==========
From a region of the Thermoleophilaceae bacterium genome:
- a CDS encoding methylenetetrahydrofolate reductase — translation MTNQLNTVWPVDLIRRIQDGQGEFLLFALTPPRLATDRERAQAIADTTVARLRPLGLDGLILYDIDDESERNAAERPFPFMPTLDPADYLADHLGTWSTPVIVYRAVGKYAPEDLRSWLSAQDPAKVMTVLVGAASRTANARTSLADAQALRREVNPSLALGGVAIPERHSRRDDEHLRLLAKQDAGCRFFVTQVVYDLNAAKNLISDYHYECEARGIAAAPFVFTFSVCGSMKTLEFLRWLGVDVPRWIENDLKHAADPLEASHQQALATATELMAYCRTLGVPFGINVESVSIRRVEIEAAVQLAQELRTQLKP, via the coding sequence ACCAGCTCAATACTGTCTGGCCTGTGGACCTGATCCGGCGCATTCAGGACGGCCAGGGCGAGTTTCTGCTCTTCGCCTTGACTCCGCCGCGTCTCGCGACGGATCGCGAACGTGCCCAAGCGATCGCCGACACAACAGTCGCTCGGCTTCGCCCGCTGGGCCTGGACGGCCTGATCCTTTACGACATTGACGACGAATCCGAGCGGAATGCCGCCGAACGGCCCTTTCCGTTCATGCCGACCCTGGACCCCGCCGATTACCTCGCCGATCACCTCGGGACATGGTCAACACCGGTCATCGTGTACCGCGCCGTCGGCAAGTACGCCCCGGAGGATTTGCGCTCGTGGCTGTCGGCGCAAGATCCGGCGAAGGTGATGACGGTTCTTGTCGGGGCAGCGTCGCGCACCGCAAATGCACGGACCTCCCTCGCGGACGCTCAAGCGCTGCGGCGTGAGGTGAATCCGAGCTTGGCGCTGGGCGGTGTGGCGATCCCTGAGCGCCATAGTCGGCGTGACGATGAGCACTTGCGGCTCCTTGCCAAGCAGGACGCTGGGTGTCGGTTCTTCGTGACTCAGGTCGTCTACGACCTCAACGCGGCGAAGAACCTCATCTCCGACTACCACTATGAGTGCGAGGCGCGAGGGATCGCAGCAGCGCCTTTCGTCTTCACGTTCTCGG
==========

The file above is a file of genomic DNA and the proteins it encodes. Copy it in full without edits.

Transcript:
From a region of the Thermoleophilaceae bacterium genome:
- a CDS encoding methylenetetrahydrofolate reductase — translation MTNQLNTVWPVDLIRRIQDGQGEFLLFALTPPRLATDRERAQAIADTTVARLRPLGLDGLILYDIDDESERNAAERPFPFMPTLDPADYLADHLGTWSTPVIVYRAVGKYAPEDLRSWLSAQDPAKVMTVLVGAASRTANARTSLADAQALRREVNPSLALGGVAIPERHSRRDDEHLRLLAKQDAGCRFFVTQVVYDLNAAKNLISDYHYECEARGIAAAPFVFTFSVCGSMKTLEFLRWLGVDVPRWIENDLKHAADPLEASHQQALATATELMAYCRTLGVPFGINVESVSIRRVEIEAAVQLAQELRTQLKP, via the coding sequence ACCAGCTCAATACTGTCTGGCCTGTGGACCTGATCCGGCGCATTCAGGACGGCCAGGGCGAGTTTCTGCTCTTCGCCTTGACTCCGCCGCGTCTCGCGACGGATCGCGAACGTGCCCAAGCGATCGCCGACACAACAGTCGCTCGGCTTCGCCCGCTGGGCCTGGACGGCCTGATCCTTTACGACATTGACGACGAATCCGAGCGGAATGCCGCCGAACGGCCCTTTCCGTTCATGCCGACCCTGGACCCCGCCGATTACCTCGCCGATCACCTCGGGACATGGTCAACACCGGTCATCGTGTACCGCGCCGTCGGCAAGTACGCCCCGGAGGATTTGCGCTCGTGGCTGTCGGCGCAAGATCCGGCGAAGGTGATGACGGTTCTTGTCGGGGCAGCGTCGCGCACCGCAAATGCACGGACCTCCCTCGCGGACGCTCAAGCGCTGCGGCGTGAGGTGAATCCGAGCTTGGCGCTGGGCGGTGTGGCGATCCCTGAGCGCCATAGTCGGCGTGACGATGAGCACTTGCGGCTCCTTGCCAAGCAGGACGCTGGGTGTCGGTTCTTCGTGACTCAGGTCGTCTACGACCTCAACGCGGCGAAGAACCTCATCTCCGACTACCACTATGAGTGCGAGGCGCGAGGGATCGCAGCAGCGCCTTTCGTCTTCACGTTCTCGG